Snowfall by Joe Harris and Martin Morazzo

Snowfall feels like an homage to The Watchmen; not because it is an ensemble piece (it isn’t) but because we are given a cast of characters who are all very flawed and very unlikable. And like the Watchmen and its groundbreaking plot, author Harris has some points to make (For Snowfall, about corporate greed and climate change). The result, however, is very different. Snowfall is a hard title to like: it is all doom and gloom, ineffectual heroes and villains, and a lot of missing heart. Where Watchmen worked because the characters felt real, Snowfall fails completely. I kept reading just to finish the book and not because I liked any part of it or wanted to see how the protagonists fared.

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Story: As Earth fell into climate disaster due to science out of control, snow disappeared and corporations ‘saved’ the people by taking over. But there are rebels – people who don’t see corporation control as a benefit but have been labeled as terrorists. When a University student with an agenda goes searching for a legendary anarchist- a long lost rebel who could make it snow at will – he will find more than he bargained for – and a truth he wishes he never found.

The plot was, honestly, a mess. Hard to digest, a lot of random information that is not tied together well, and questionable motivations given to so many of the characters. Even the point of the university student finding the White Wizard was so obvious that I have to question if there is anyone intelligent at the Corporation that they couldn’t figure that out as well. I learned more from the back cover blurb than I did in the story itself because too little time was given to the details. It was ‘high concept’ without really going enough into the actual concept to make it believable or interesting. That kind of story writing can feel lazy and later reveals didn’t help.

The characters themselves were all weak – highly flawed but without a beating heart at the center to make us want to follow them. Antihero stories can be interesting, especially if the main characters have strength of character or body. Or if their flaws define them in a way that the reader can relate. But the college student, the White Wizard, and all the side characters neither felt intelligent enough or with enough mettle and grit to really be worth having their story told (or to be the heroes/villains we want to follow). The bad guys were typically stupid and arrogant – none understanding their resources or how to wield them. It was never a case of outsmarting anyone so much as being so stupid that the enemy is able to bumble right through them – this goes for the ‘heroes’ and the villains.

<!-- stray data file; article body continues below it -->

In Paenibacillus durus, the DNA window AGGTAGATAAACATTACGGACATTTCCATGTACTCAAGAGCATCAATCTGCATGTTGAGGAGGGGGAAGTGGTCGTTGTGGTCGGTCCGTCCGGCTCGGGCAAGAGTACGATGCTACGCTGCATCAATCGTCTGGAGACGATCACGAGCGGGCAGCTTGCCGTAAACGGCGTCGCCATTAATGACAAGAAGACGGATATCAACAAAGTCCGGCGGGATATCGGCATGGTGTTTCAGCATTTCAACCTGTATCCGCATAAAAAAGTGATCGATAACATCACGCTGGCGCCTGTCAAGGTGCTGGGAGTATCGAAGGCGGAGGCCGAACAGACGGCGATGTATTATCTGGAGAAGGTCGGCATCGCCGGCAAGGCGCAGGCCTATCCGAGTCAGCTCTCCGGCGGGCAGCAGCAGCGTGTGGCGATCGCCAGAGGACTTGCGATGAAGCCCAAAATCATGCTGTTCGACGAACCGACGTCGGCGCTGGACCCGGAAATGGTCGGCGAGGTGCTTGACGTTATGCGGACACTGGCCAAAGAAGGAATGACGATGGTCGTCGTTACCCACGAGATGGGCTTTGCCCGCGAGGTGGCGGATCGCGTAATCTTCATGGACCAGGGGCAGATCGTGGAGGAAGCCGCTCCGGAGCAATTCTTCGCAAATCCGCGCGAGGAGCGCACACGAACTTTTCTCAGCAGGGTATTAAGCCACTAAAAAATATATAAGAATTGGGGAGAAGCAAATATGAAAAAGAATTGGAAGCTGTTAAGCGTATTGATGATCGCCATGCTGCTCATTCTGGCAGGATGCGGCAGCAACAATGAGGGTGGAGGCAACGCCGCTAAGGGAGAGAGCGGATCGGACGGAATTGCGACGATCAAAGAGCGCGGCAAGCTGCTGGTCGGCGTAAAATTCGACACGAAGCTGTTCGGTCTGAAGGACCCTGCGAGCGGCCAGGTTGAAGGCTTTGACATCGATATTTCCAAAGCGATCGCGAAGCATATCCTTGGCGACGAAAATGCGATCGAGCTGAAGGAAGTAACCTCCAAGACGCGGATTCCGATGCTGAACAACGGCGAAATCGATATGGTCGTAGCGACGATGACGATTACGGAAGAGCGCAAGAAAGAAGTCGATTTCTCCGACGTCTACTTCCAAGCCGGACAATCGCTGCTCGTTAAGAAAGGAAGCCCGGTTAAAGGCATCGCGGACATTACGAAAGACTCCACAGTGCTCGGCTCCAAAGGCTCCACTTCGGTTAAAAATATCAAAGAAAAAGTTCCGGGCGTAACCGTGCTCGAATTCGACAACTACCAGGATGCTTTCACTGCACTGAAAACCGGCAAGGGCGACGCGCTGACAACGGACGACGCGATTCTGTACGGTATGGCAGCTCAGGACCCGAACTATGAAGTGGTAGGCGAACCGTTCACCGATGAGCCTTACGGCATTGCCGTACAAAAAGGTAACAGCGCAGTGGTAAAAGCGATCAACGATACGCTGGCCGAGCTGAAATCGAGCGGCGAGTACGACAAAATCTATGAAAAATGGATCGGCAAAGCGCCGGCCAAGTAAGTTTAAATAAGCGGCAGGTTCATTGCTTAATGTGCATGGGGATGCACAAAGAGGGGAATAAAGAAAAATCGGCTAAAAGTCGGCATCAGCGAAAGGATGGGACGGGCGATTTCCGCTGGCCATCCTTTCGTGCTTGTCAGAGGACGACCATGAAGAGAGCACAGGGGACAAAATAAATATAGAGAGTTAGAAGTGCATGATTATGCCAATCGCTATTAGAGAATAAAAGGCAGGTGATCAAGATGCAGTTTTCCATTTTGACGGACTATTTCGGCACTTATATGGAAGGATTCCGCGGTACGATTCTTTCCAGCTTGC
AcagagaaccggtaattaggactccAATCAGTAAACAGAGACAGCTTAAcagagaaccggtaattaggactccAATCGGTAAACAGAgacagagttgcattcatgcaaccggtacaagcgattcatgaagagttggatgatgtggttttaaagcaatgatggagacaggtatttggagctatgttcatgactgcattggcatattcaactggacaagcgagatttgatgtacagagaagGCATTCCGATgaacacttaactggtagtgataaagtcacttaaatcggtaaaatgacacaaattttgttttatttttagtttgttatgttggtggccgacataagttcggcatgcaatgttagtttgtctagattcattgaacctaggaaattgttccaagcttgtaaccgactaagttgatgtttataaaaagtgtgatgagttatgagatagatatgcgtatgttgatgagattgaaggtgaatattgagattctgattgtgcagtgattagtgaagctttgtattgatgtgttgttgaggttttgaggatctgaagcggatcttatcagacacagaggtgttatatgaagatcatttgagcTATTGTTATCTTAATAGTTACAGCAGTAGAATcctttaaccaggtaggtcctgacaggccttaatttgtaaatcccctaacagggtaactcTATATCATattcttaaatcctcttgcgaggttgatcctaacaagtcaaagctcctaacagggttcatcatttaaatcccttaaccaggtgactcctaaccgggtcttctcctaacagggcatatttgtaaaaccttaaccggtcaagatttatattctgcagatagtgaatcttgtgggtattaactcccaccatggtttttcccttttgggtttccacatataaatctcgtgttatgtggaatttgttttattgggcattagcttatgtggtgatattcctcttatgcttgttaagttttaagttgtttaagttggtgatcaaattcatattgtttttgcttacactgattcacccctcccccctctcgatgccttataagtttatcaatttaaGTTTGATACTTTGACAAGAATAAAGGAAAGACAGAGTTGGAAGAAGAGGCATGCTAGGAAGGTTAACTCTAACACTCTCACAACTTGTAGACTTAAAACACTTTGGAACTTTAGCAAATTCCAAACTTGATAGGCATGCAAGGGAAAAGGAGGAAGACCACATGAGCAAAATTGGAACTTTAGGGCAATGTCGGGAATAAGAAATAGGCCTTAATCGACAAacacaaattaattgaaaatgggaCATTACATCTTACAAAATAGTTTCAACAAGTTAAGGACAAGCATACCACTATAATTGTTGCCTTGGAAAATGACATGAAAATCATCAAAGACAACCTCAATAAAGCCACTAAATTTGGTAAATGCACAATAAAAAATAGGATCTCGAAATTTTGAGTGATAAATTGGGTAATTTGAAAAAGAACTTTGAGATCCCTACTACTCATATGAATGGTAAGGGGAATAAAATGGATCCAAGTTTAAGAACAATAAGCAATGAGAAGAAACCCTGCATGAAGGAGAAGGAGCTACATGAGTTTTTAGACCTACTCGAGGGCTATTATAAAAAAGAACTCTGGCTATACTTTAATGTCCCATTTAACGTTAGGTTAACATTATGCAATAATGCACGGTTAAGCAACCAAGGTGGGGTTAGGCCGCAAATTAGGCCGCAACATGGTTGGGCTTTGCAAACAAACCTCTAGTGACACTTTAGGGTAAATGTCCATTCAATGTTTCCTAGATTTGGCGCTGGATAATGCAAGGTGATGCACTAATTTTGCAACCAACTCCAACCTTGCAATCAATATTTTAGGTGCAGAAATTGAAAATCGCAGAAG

The world building was weak – ramifications of the advanced technology were never really explored. The corporation was suitably evil and megalomaniac without really addressing that it is the shareholders that are the problems, not the executives whose job is to maximize profit. And in a world where a corporation controls everything, there are NO shareholders they are beholden to – the story writes the corporation as being fully controlled by an executive. So we have a Machiavellian set of leadership without showing us WHY this corporation was smart enough to do what it did or why it is even a Corporation. Or why the people follow it blindly other than being told that the Corporation ‘saved’ them.

Half way through, the story became so disenchanting and disenfranchising that I just wanted it to end. The ‘fairy tale’ conceit felt labored and unnecessary and I disliked all the characters and even their designs. At times, it was as if someone had taken the concepts and designs from V for Vendetta and stuck them in a Blender and expected something coherent to come out. And I still don’t understand the point of giving us a main character whose only purpose is to be tortured throughout – he just goes along with it for no reason, defeating the purpose of understanding his motivations. We don’t really need an observer here. Let’s not get into having a child in the story and not giving her any kind of personality or motivations; children are not cyphers.

The illustration work was serviceable but did nothing to elevate the story – it was straightforward and uninspired. I wish the fairy tale sequences had been colored and drawn quite differently with warmer and richer colors in a more obvious fashion. It would have contrasted better than the very straightforward storytelling and art.

In all, I did not enjoy Snowfall. Even the title itself, much like the story and characters, felt obvious and recycled. Reviewed from an advance reader copy provided by the publisher.

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This entry was posted in ARC, Book Reviews, dysotpian, dystopian, graphic novel. Bookmark the permalink.

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